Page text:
I feel that my interests most closely align with Bailey’s path. Architecture is something which has bounced around in my mind at some times as I like that it combines creativity, geometry, finance, and an overall attention to detail. In similarity with him, I also like being given guidelines to expand upon. The alumni also made good points on the college experience in general. I appreciated how they emphasized that you should seize the opportunities you can and be grateful for the experiences that you get. I hope college will be the place where I find a clearer direction for myself and I will work hard to get to that point.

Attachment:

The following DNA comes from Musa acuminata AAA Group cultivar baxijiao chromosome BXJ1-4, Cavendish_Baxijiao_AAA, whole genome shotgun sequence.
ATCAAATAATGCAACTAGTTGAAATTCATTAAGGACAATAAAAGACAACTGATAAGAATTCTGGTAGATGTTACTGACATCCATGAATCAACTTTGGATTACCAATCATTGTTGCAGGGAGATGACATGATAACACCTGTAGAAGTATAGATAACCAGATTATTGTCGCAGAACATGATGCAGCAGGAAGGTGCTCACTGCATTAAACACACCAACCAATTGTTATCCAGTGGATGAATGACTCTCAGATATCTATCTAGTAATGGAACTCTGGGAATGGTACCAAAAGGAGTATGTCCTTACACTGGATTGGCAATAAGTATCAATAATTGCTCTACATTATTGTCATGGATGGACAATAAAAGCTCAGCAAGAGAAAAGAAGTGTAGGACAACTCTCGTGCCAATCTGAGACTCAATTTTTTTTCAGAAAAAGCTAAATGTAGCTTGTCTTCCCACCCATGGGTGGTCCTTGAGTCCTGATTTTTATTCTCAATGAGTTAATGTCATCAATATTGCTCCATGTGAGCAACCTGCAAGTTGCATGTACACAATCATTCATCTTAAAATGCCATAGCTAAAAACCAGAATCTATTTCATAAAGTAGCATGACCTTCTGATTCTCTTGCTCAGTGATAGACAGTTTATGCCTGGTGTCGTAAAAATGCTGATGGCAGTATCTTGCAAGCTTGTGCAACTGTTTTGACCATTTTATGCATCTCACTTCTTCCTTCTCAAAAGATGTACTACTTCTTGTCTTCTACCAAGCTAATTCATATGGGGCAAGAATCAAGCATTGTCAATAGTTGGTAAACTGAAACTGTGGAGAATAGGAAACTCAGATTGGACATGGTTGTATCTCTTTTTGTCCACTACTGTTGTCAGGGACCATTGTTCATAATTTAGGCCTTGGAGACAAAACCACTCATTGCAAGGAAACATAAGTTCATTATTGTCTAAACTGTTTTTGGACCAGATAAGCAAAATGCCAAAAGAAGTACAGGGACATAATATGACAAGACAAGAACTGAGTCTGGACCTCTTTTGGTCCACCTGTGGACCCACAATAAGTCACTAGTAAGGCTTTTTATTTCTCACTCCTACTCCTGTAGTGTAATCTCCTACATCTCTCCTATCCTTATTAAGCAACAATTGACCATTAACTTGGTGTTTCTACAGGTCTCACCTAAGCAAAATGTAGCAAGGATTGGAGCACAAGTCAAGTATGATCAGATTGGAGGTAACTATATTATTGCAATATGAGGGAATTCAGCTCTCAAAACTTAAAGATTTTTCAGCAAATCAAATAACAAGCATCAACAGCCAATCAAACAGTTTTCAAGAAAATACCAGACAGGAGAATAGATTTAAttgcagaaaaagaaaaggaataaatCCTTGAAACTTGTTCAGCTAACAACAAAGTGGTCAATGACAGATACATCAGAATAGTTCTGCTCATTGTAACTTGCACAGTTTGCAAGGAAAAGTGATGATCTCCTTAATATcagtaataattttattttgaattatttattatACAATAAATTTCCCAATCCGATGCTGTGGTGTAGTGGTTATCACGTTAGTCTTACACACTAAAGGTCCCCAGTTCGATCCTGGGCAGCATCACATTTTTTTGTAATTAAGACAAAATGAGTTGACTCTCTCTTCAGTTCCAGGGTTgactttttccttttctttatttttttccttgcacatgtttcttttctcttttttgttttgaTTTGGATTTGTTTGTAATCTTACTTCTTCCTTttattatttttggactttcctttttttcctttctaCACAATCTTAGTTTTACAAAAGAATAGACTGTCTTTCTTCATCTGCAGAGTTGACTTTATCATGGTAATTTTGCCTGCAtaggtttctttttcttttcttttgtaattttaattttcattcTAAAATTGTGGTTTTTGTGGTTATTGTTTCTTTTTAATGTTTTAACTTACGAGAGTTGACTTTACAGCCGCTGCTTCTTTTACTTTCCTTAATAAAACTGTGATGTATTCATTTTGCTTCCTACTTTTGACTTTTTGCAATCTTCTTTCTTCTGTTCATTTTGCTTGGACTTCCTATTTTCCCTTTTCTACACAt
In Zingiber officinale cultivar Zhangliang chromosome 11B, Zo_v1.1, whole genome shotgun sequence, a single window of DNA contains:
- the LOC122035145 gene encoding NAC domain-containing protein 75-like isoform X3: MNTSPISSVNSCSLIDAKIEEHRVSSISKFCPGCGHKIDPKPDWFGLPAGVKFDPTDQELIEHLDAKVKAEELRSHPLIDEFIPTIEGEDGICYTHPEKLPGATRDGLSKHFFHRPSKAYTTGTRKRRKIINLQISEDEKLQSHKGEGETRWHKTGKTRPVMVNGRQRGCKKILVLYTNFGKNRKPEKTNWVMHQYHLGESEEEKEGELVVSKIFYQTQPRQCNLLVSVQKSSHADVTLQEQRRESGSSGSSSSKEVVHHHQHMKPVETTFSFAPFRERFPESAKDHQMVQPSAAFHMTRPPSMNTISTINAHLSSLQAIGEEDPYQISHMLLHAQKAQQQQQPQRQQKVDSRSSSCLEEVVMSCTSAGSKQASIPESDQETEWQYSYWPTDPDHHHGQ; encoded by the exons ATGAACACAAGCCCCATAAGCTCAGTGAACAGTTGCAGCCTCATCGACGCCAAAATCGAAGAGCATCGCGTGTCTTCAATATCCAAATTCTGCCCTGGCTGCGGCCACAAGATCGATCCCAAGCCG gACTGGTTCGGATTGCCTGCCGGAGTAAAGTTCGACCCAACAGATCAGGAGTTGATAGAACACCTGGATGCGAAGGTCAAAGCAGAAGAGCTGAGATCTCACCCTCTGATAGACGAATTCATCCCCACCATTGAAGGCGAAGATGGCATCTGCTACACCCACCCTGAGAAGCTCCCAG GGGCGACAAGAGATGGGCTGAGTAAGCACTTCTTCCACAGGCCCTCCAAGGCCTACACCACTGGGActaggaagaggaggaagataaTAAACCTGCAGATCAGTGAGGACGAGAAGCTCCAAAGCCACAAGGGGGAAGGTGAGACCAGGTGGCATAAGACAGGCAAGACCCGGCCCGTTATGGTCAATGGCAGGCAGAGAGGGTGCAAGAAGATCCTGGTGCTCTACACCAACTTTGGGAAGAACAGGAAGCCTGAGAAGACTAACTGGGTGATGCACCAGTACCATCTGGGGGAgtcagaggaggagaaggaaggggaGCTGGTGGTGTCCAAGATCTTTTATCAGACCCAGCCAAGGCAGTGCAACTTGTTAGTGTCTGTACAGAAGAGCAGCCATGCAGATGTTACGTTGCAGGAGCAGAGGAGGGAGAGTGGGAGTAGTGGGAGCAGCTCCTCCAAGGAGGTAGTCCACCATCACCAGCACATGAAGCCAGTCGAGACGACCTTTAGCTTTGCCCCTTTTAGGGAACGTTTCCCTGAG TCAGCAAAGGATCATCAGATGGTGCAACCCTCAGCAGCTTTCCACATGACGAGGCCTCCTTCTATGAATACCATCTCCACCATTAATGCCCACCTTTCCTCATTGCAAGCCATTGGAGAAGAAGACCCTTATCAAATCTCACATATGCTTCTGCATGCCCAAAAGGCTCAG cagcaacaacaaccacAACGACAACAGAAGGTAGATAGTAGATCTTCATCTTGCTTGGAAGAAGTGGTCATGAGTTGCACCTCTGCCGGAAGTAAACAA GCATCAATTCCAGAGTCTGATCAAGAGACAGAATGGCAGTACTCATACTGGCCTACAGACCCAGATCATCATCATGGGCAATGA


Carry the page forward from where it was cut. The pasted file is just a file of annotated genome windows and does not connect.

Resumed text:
The VMFA is conveniently only two miles away from my house so I headed out without much of a plan. They had recently set up a new exhibition called “Edward Hopper and the American Hotel” which sounded interesting, so I decided to dive in. The initial emotions I felt while looking at many of his pieces were a sense of pensive loneliness and isolation. As I looked at more of his work, I felt as if each showed a short but detailed vignette of American people and their surroundings. The VMFA provided a “road map” which pieced his works together in a story of American life in the 20th century which I thought was helpful. Through reading this and other signs, I could see the different perspectives of hotels that Hopper was able to portray. He displayed motels, with cars parked visibly in the window, tourists resorts, and neighborhood hotels, each with a distinctive feeling connected to it. He spent much of his time on the road, so he was well acquainted with the hotel setting, and able to capture them in his work. He would observe the behaviors of these temporary residents and make sketches of people reading in the lobby or sitting on a simply made bed. Then, after careful consideration and planning, he would create longer term artworks in oil paint and watercolors. I am curious about if he uses models in his paintings or if he creates the images from his head. I also wonder if he preferred the scenes with or without figures. I admire the softened realism of his style and his carefully balanced compositions. Over time, his compositions became more simplified, emphasizing a feeling of emptiness and effectively putting the viewer in the setting of a hotel. Overall I appreciate his work and diversity of pieces he was able to create under this concept of american hotels.